Ask your students to imagine: What if you were in Mr. Collins' classroom? Or what if you were part of the project? Pick a place in the story and write a short chapter in your own voice, giving your own observations about what is happening. Or create an entirely new character for the story. See some creative examples here. - Idea from All Saints School
Build your own tetrahedron
Purchase an Ellison die-cut shape if your school has an Ellison machine at www.ellisoneducation.com (Product 17489-LG). Or copy and cut-out your own patterns. Remember that tetrahedrons quadruple in size as they grow. Four tetrahedrons make a Stage 1. Four Stage 1s make a Stage 2 (16 tetrahedrons). Four Stage 2s are connected together to make a Stage 3 (64 tetrahedrons)...and so on. Scotch tape works best for assembling tetrahedrons made of lightweight paper. Craft glue guns can be used for heavier paper -- just be careful not to burn your fingers!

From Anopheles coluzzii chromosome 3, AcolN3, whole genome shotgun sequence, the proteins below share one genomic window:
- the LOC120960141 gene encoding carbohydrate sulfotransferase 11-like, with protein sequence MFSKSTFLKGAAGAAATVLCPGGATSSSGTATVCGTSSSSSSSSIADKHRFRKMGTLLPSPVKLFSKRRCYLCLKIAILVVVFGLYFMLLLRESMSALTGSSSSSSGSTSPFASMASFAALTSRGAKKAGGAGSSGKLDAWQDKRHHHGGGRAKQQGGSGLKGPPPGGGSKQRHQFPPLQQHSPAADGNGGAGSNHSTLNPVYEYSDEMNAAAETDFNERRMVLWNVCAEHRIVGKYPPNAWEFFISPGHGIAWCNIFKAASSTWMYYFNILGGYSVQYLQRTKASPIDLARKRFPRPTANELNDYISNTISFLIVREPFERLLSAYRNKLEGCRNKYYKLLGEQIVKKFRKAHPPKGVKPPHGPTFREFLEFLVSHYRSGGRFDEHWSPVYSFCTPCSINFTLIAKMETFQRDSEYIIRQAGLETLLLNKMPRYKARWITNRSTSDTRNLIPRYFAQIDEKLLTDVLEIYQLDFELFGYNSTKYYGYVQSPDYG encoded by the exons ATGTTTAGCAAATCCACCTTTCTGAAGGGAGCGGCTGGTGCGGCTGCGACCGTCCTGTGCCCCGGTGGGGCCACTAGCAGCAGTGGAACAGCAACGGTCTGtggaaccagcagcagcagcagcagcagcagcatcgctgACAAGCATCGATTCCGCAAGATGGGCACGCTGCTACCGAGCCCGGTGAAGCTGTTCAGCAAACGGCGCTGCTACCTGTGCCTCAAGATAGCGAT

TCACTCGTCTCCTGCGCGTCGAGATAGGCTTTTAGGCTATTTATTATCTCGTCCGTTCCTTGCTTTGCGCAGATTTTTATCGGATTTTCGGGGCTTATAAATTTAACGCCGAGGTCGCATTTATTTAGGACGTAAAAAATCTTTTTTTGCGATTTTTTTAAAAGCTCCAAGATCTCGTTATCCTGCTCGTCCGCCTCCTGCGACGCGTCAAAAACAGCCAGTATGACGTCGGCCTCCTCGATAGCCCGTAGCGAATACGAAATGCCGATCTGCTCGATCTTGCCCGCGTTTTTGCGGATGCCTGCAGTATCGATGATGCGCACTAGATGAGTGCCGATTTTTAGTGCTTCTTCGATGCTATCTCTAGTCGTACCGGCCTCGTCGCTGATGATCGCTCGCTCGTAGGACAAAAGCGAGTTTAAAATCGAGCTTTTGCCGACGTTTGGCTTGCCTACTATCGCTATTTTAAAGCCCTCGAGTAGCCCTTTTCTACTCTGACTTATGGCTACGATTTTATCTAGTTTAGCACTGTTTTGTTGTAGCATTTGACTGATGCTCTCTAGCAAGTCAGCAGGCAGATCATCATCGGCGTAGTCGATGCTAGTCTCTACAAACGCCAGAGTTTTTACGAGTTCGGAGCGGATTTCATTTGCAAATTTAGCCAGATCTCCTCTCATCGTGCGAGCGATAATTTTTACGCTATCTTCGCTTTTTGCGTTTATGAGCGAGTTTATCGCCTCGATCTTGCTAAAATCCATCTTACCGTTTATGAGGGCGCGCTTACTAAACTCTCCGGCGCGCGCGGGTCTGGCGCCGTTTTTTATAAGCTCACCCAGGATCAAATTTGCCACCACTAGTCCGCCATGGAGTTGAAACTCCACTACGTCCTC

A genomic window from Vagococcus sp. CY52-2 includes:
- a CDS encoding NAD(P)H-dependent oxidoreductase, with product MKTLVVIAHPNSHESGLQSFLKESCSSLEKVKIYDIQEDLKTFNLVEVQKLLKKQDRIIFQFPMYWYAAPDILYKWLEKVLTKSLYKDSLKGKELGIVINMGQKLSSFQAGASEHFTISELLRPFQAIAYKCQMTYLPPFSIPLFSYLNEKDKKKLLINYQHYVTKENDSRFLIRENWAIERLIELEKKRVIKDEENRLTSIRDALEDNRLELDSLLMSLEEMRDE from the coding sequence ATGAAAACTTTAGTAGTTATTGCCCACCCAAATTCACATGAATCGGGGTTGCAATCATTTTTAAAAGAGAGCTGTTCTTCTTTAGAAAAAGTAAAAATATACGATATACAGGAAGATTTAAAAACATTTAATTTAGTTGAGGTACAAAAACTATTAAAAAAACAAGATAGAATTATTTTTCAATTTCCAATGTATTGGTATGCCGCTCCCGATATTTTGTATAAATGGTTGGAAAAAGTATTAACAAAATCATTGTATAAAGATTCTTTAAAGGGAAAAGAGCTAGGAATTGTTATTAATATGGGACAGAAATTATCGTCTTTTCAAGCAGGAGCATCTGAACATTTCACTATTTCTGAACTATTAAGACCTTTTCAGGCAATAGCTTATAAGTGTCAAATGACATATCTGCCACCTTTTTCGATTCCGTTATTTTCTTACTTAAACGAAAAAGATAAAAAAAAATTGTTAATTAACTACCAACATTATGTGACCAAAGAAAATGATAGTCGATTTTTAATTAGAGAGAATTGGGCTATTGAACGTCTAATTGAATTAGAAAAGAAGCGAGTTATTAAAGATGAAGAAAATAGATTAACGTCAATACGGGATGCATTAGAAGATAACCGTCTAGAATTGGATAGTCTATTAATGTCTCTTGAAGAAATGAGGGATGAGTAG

What could your school do to set a record? Read a thousand books in a week? Fill a bus with soup cans and donate them to a soup kitchen or food pantry? After reading about the inspirational kids of Washington Boulevard, discuss what your school or classroom could try to do.
Make a tetrahedron kite with your students using the following website: http://illuminations.nctm.org/LessonDetail.aspx?ID=L639.
More great tetrahedron-building ideas and photos can found at www.homespun4homeschoolers.com.
Many more ideas and internet resources are available in the All of the Above teacher's guide (PDF)!
Reading Week theme